As in the private sector, cybersecurity has become a major point for U.S. government agencies. Especially as agencies transition to new technologies, lawmakers are demanding that organizations increase their focus on protecting the nation’s IT infrastructure.
In response to technological changes in government – as well as the ever-expanding cyber threat landscape – the U.S. House Energy and Commerce Committee recently revealed that cybersecurity will be one of its primary focuses this fall.
“A top priority for the subcommittee will be improving our nation’s cybersecurity to protect our infrastructure – including the electric grid, defense capabilities, sensitive government network systems and other key systems – from growing threats and vulnerabilities,” the committee said in a statement on its website.
The focus on cybersecurity is a pressing need, as the nation’s IT infrastructure faces a constantly growing number of threats. At Reuters’ recent Aerospace and Defense Summit, Web Bush, chief executive at U.S. defense contractor Northrop Grumman, asserted that cyber threats to the United States are “unceasing” and “sophisticated.”
“Every defense company is constantly under attack. If anybody tells you they’re not, it just means they don’t know,” Bush said, according to Reuters.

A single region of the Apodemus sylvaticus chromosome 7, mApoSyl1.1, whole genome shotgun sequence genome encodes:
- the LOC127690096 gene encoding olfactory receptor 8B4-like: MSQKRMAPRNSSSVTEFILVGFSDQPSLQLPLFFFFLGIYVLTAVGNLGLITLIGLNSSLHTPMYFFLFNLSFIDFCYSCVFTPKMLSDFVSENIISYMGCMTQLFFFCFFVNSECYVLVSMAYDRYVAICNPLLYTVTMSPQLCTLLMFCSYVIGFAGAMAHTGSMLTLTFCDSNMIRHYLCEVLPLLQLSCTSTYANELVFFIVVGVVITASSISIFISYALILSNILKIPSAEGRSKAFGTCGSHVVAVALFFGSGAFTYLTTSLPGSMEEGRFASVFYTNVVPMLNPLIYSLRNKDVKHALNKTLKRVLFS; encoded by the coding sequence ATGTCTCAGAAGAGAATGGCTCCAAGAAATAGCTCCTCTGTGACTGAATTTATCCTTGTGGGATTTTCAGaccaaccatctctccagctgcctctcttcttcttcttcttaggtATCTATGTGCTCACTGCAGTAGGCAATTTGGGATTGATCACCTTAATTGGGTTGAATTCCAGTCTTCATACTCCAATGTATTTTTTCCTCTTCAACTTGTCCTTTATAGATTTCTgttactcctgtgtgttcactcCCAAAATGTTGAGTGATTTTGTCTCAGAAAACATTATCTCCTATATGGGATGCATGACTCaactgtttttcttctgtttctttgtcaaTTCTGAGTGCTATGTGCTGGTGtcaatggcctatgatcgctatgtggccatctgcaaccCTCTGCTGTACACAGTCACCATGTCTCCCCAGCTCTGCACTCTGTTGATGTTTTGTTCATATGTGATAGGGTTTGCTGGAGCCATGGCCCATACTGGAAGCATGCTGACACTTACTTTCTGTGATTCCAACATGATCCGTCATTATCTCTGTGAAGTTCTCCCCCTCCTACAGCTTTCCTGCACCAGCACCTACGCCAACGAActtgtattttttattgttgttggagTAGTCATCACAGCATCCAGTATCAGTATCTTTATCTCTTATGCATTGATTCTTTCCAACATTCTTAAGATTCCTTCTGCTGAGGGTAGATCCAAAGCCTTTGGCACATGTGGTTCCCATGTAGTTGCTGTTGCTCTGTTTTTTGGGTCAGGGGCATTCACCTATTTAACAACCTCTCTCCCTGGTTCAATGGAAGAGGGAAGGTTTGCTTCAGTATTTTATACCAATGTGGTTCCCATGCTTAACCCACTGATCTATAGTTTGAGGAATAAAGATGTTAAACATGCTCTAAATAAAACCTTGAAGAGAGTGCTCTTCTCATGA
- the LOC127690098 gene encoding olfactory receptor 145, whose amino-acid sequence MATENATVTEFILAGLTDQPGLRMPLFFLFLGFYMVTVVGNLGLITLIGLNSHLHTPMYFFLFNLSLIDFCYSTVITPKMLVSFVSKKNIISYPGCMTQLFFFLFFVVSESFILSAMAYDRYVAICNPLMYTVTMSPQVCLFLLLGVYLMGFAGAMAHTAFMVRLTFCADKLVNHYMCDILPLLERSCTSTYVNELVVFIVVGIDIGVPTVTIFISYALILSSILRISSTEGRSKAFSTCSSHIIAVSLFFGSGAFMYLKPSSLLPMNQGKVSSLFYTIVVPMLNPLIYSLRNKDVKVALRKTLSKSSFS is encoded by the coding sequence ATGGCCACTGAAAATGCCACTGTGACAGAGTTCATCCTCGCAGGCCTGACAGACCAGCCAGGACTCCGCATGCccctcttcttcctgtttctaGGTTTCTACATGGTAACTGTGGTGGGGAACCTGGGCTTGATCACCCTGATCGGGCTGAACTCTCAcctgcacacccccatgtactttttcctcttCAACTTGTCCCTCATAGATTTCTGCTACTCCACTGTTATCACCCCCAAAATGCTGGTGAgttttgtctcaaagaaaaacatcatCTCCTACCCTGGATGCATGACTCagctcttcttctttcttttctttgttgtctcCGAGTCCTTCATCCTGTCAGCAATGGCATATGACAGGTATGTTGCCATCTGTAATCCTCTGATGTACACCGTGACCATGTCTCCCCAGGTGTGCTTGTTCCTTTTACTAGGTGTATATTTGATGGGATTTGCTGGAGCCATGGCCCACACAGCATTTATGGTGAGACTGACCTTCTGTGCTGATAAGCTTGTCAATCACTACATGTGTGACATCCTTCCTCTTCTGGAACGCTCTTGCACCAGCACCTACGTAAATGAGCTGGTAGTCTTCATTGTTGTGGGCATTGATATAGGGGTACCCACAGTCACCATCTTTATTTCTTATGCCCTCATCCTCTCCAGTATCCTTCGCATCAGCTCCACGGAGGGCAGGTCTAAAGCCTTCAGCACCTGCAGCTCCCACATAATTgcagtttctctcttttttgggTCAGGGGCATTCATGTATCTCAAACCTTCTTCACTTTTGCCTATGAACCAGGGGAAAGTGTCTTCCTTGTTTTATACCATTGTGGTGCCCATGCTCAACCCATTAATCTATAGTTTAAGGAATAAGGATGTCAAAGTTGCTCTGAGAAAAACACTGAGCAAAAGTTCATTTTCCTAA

In addition to cybersecurity, the House committee also revealed that data privacy will be another area of concern during this fall’s session. The committee noted that many consumers are concerned with the way their personal data is being collected and stored online. To mitigate some of these concerns, Congress plans to address the role of data collection in online environments, particularly as it pertains to commerce, manufacturing and trade.
Ecommerce has been identified as one area that is likely to boost the struggling economy. According to recent figures from market research firm comScore, U.S. ecommerce sales reached $37.5 billion in the second quarter of 2011. However, this spending could be even higher if more consumers were confident that their personal and financial data was safe online.
This focus on online data protection isn’t a recent development in Congress, but it is one that has picked up steam in recent years. There are currently a number of bill proposals circulating the Senate and the House that address data privacy head on. While the details of each bill differ, one recurring theme seems to be the introduction of a national data breach notification policy. This development has been supported by the Obama administration, and it may serve to quell consumer concerns about submitting information online.
Security News by SimplySecurity.com from Trend Micro